Past Research

Does the posterior region in the arthropod embryo – commonly called a growth zone – actually grow while segments are added?

The most common means of developing segments is to add them one at a time from a posterior region of the animal, called the “growth zone”. This region has been the focus of intense study to discover the regulatory gene networks that pattern new segments. We focused on a less understood feature of the growth zone, the cell behaviors that underlie elongation and lead to the progressive budding of segments. Our international collaborative team (Williams at Trinity College, Nagy at University of Arizona, and Chipman at University of Jerusalem) examined three different species: the flour beetle Tribolium, the milkweed bug Oncopeltus, and the fairy shrimp Thamnocephalus, and used a parallel set of measures to describe growth and elongation from the posterior during segmentation in each species. Our description took into account changes in tissue dimensions over time, gene expression patterns and cellular behavior.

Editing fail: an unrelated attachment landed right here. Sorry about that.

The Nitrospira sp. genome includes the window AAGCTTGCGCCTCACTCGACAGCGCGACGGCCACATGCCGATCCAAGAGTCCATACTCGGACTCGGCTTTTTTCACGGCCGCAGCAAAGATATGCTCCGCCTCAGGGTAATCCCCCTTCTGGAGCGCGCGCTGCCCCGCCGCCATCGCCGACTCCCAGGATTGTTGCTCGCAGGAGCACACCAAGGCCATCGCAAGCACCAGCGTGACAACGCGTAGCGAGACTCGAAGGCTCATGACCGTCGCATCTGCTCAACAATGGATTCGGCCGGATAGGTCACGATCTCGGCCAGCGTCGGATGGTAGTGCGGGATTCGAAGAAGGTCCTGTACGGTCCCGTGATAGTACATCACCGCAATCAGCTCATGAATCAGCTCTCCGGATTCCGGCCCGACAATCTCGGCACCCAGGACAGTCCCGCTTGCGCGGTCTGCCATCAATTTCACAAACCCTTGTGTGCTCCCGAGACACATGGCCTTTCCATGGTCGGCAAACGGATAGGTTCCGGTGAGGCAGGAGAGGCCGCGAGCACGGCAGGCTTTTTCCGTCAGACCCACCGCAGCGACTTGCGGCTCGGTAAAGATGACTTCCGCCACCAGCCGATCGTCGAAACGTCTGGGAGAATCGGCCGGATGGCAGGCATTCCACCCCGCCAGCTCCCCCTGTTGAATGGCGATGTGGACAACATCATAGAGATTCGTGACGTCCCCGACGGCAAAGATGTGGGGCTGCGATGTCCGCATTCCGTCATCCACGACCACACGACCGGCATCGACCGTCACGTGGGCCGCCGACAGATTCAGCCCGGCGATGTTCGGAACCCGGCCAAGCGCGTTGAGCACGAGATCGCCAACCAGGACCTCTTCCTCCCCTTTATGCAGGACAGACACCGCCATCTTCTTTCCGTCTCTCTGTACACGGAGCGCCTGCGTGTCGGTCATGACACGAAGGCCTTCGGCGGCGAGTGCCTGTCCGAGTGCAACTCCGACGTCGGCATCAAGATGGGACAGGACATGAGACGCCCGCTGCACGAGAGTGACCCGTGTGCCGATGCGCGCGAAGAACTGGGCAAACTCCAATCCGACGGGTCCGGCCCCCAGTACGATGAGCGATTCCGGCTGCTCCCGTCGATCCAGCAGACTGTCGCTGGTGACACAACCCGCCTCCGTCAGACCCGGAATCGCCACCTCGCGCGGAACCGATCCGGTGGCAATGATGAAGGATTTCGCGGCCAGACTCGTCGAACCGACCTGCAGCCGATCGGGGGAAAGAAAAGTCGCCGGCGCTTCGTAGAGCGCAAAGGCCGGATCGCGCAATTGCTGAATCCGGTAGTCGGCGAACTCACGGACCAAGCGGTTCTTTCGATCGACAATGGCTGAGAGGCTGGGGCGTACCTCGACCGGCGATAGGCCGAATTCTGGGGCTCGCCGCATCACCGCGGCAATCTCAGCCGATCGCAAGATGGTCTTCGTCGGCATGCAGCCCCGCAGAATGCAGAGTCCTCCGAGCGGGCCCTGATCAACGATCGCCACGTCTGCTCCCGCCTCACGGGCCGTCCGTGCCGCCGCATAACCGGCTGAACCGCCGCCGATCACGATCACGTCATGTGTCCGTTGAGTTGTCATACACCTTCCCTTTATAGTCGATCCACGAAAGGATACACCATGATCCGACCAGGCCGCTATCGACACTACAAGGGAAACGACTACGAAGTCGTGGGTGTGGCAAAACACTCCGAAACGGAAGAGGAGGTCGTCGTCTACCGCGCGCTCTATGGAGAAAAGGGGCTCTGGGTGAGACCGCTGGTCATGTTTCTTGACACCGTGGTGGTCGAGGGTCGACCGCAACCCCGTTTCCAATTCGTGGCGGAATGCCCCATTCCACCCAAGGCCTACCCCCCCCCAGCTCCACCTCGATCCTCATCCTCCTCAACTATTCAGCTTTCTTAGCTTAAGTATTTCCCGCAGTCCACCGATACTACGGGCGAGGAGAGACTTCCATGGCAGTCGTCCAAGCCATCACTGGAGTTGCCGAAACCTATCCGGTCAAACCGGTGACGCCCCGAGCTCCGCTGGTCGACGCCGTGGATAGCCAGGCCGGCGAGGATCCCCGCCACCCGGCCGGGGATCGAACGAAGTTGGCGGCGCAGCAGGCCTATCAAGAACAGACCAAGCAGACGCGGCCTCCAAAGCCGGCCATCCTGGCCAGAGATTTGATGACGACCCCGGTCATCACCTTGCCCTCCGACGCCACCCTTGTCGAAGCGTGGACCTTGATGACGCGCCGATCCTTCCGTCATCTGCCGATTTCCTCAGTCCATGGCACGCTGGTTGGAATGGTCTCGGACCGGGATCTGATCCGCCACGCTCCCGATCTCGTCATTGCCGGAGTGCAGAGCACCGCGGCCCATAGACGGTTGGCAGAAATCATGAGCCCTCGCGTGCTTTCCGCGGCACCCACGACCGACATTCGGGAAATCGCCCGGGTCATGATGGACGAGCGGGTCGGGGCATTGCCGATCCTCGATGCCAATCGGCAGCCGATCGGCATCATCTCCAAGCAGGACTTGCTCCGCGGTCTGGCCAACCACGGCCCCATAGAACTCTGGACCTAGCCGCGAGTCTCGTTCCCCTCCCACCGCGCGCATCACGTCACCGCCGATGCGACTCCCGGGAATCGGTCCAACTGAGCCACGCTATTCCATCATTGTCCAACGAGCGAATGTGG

These results are the first consistent cross-species dataset of growth zone dynamics, and they have uncovered a number of previously unknown features. We found in two species that the growth zone is functionally divided into two parts: a posterior domain, where there is stable gene expression and relatively high rates of cell cycling, and an anterior domain, with dynamic gene expression and low rates of cell cycling. We found that cell behaviors underlying elongation are not constant over time, both cell division and cell movement vary during normal segment addition and, surprisingly, the rate of segment addition is variable in the flour beetle. We used a computational model of the beetle embryo to support our hypothesis that rapid segment addition can occur without significant addition of new cells. Finally, in the two species where segment addition spans distinct regions of the body axis, we find a clear correlation between axial position and growth zone cell behaviors. These data support a model of growth zone cell dynamics that displays surprising spatio-temporal variability and potential adaptability among arthropods.